2 years ago

Honestly, the fact that the records were not taken down grinds my gears, but it at least provides motivation to swimmers like Dressel and Ben Proud.

Tim
2 years ago

Agreed. We can’t just overlook doping because someone has a long career and they are retiring.

Ol' Longhorn
Reply to  Tim
2 years ago

Well, we apparently overlooked Cameron VDB’s extra dolphin kick to cheat his way to Olympic gold. He was even SwimSwam’s male swimmer of the meet.

sven
Reply to  Tim
2 years ago

I feel the same way about Cameron VDB

Acc85
Reply to  sven
2 years ago

VDB didn’t fail any drug tests (I don’t think)? Yea he “cheated” but frankly I don’t care about that because the entire field did that/knew others were doing it. Does that make it right? Maybe not, but that shouldn’t be an asterisk on his career.

sven
Reply to  Acc85
2 years ago

Why is there a difference between doping and using illegal techniques to win? Both give an unfair advantage.

I understand it’s common, but cheating is cheating and he was utterly unrepentant when confronted, so he’ll always stick out in my head alongside Kitajima and Cody Miller. Yes, others have done it and continue to do it (Hosszu during a WR IM a couple years ago, iirc) and it should be an asterisk on all of them.

Caeleb Dressel Will Get 7 Golds in Tokyo
Reply to  sven
2 years ago

I blame the officials. They suck at doing their job, so breastrokers do it because someone else will do it.

sven

CD7GT – I agree that it comes down to officiating, but I don’t blame the officials. I can see how it would be hard to see that extra movement when the swimmer is relatively far away, there are ripples on the surface, and all the chaos of an international final is going on. I think the bigger problem is that this rule is extremely hard to police effectively and consistently based on the current constraints of the rules (i.e. video review).

The way I see it, no breaststroke or IM world record should be ratified unless the facility has underwater cameras mounted to watch the turns. After the race, results are not final until every turn is reviewed and verified… Read more »

Caeleb Dressel Will Win 9 Golds in Tokyo
Reply to  sven
2 years ago

But we see it on the underwater videos. No reason why those can’t be shown as evidence

sven

Exactly, but my understanding of FINA rules is that this is not allowed to be used as the basis for a disqualification. It’s just a dumb rule.

Tim
Reply to  sven
2 years ago

I remember the Hosszu one as it was incredibly blatant. I was glad to see that record broken and in fact it should never have been allowed to stand in the first place. Same with VDB record.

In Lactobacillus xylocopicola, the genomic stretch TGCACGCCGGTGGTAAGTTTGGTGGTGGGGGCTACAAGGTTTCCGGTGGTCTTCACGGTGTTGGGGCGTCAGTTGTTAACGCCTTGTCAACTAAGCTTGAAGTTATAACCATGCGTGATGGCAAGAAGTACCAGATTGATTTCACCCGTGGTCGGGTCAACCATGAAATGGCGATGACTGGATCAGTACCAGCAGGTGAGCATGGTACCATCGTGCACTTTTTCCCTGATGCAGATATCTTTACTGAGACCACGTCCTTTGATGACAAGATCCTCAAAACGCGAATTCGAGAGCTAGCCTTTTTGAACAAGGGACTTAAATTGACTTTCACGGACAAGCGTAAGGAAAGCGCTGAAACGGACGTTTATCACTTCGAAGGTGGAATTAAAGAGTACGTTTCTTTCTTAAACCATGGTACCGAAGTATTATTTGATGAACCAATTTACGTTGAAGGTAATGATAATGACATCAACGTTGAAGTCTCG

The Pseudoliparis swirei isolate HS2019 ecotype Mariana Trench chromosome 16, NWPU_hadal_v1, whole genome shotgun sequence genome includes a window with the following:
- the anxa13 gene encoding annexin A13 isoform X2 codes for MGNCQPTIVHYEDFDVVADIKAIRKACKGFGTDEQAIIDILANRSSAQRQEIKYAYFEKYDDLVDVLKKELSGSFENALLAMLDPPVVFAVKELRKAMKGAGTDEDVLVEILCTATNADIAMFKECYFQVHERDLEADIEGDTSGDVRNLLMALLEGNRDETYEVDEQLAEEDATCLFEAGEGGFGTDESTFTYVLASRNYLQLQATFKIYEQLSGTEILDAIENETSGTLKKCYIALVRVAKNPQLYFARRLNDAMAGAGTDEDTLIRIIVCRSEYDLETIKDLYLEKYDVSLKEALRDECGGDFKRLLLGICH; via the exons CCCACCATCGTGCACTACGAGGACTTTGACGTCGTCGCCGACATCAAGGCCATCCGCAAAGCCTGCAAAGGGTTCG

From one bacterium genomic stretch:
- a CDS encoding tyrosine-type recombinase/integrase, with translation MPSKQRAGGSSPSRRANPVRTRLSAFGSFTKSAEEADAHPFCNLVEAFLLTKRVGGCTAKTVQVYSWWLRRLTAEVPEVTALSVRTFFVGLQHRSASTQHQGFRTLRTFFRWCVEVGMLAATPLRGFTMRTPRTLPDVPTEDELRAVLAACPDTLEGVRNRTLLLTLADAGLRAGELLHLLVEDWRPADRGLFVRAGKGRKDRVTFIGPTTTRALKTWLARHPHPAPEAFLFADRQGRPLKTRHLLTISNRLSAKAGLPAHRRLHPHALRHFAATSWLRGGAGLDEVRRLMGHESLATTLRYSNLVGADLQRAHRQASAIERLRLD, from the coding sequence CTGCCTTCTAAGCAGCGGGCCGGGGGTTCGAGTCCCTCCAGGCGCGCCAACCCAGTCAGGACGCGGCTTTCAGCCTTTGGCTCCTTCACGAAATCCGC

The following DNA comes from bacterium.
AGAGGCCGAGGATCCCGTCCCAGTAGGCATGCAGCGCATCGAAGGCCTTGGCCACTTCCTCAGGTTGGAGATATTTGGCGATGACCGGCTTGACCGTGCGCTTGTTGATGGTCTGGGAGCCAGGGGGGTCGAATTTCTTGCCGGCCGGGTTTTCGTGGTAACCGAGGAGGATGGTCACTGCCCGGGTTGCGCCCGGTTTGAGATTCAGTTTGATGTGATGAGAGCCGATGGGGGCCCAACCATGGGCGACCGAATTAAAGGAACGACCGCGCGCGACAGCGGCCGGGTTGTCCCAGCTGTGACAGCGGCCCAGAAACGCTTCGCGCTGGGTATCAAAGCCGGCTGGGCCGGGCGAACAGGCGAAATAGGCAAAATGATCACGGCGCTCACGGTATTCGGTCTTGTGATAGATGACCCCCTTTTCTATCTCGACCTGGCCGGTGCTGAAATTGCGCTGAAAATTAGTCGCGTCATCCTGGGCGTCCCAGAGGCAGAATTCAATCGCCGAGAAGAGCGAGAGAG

sven
Reply to  Tim
2 years ago

Yeah, I mean I don’t think she did it when she obliterated the 400 IM record in Rio (and in long course it’s not like two dolphin kicks would have changed the outcome) but regardless, she’s still clearly the best four-stroke female swimmer in the world (and possibly history). I like Hosszu, from interviews I’ve seen, from the way she is never afraid of challenges or tough doubles/triples/n-ples, and how she isn’t afraid to take on her federation and FINA in defense of the swimmers, so it’s disappointing to have to call her out like that but she’s a very high profile example of this problem.

I haven’t been able to pay as much attention to this stuff lately due… Read more »

Acc85
Reply to  sven
2 years ago

That’s a little absurd to compare performance enhancing drugs to two extra dolphin kicks. As I said, pretty sure everyone in that final did it so he wasn’t gaining an unfair advantage. But it’s not worth arguing morals here.

sven
Reply to  Acc85
2 years ago

Guess we’ll have to agree to disagree. In either case, the person is intentionally breaking the rules in order to get a competitive edge over his or her competitors. And as far as “everyone’s doing it so it’s fair,” the same could be said for doping.

This anonymous survey showed that over half of the athletes at this competition admitted to doping at some point (https://www.theguardian.com/sport/2017/aug/29/sport-doping-study-revealing-wider-usage-published-after-scandalous-delay) and while it wasn’t performed on swimmers, why should we assume it’s any different? Other anonymous surveys have shown similar results: doping in elite sports is way more prevalent than testing results show. If anything, many athletes aren’t going to be honest, even on an… Read more »

Lpman
2 years ago

I have always argues that once someone has announced they are considering retirement, they have already made up their mind

Swimmer!
2 years ago

Get on a fresh new cycle and he’ll be good to go for 2020

About James Sutherland

James Sutherland

James swam five years at Laurentian University in Sudbury, Ontario, specializing in the 200 free, back and IM. He finished up his collegiate swimming career in 2018, graduating with a bachelor's degree in economics. In 2019 he completed his graduate degree in sports journalism. Prior to going to Laurentian, James swam …

Read More »